View Full Version : SERIOUS Windows Sharing Flaw 10.3
12-14-2003, 12:18 PM
Ok, I turn windows sharing on, and my roommate in the dorms here accesses it (I type in my password) and was listening to my music on his Windows XP box. Funny thing, when I disabled Windows Sharing in the Sharing system preferences, he was still logged on! He was still able to browse my files and listen to music. And any other privs I had included create and delete.
It seems that the MacOS won't disconnect him while he is streaming data such as music, and simply leave his connection on, indefinately. I havnt found a way to disconnect him at all.
Anybody know how to fix this flaw?
12-14-2003, 12:29 PM
U could try restarting your Mac.
12-14-2003, 01:02 PM
Yea. Eventually I found that that's the only way that I could disconnect the user from my computer. But isn't that kind of rediculous? Shouldn't Disabling Windows Sharing, or enabling the built-in firewall disconnect the user?
12-14-2003, 01:46 PM
On MacOSX 10.2, starting windows sharing on the System Preferences App starts up two background programs: smbd and nmbd. 10.3 may or may not have different names for these programs. Enter the terminal and type: "killall nmbd smbd". That command will terminate both programs effectively terminating your friend's connection.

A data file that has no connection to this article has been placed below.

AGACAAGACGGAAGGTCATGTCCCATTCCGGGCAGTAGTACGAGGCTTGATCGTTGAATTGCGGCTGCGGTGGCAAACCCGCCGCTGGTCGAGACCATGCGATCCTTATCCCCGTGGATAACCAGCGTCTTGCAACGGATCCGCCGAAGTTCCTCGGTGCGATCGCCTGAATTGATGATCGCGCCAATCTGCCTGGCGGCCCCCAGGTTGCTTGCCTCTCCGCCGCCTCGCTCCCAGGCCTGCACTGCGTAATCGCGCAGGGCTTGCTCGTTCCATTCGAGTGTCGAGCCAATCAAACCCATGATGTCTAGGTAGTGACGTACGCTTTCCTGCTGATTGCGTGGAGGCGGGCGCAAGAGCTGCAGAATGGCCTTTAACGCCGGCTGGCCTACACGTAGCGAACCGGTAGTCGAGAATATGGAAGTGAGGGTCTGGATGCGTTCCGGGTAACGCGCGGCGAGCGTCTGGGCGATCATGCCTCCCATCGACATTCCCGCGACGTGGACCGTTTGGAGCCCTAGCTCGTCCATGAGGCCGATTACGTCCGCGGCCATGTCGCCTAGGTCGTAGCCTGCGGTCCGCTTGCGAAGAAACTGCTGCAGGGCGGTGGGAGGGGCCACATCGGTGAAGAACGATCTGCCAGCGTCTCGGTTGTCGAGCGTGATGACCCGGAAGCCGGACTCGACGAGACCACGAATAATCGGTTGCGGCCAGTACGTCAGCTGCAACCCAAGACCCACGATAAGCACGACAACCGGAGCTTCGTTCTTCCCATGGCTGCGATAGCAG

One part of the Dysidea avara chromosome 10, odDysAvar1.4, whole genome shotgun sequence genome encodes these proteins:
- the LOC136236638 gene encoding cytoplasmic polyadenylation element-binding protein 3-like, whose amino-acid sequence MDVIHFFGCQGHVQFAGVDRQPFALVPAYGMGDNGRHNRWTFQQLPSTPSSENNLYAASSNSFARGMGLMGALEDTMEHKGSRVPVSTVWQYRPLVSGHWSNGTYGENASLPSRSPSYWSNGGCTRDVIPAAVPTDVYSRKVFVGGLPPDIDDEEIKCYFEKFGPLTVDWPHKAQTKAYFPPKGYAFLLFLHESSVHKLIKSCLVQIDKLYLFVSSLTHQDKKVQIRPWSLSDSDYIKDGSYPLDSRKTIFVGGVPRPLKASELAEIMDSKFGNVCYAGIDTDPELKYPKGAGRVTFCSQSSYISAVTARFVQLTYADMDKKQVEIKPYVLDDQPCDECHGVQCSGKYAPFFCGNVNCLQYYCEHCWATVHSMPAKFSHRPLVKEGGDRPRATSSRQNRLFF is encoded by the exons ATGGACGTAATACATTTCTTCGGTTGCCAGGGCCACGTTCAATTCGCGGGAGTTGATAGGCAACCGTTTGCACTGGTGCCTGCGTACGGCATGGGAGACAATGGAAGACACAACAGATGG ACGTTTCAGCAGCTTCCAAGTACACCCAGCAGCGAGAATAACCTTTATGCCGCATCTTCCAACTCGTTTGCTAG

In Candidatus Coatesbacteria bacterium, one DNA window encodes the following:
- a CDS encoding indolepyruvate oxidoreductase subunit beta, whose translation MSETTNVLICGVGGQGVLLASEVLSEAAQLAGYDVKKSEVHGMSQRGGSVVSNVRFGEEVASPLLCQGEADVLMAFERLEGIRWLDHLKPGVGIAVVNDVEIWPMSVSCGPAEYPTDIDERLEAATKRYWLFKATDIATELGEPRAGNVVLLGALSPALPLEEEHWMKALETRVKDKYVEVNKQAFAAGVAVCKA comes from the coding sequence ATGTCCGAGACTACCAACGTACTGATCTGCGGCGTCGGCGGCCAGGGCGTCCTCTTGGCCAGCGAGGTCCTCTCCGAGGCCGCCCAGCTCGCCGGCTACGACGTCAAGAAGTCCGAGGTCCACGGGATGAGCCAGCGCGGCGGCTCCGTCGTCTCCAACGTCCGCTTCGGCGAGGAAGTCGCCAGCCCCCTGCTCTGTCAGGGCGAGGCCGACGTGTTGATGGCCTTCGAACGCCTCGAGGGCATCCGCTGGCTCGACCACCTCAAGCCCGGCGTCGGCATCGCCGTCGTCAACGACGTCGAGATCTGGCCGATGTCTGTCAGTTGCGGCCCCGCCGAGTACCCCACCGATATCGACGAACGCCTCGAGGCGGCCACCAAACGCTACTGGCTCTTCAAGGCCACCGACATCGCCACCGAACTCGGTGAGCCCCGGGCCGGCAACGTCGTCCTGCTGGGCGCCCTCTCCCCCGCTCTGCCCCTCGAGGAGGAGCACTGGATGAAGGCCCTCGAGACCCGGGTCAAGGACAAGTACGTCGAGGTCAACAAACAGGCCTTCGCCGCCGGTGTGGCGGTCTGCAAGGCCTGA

12-14-2003, 04:09 PM
I don't think it's as much of a flaw as a problem. I believe that if the process is being used it waits until it is not being used before not letting anyone else use it, and since you are streaming music, that process must stop before it totally kills it.
Use the method mentioned above by atomictuesday to kill the process immediately. Pretty sure it will confuse the crap outta your friend's Windows machine and make it hang, but you will have done what you wanted to.
12-14-2003, 08:11 PM
Originally posted by atomictuesday
Enter the terminal and type: "killall nmbd smbd".
Thanks. Havn't tried it yet, but will do.
But seriously, the problem isn't that he's streaming music. The problem is that all a user has to do is be transferring a file (such as music) when the connection breaks, and they can jump back in when ever they want. Tested for up to 10 minutes later.
I personally think that it can be used as a backdoor especially because Apple's built in firewall doesn't stop data from being sent while this is going on.
12-14-2003, 08:16 PM
I wouldn't let anyone in my front door that I wouldn't trust in the back.
12-15-2003, 06:09 PM
Tell Apple (http://www.apple.com/macosx/feedback/) what you expect...
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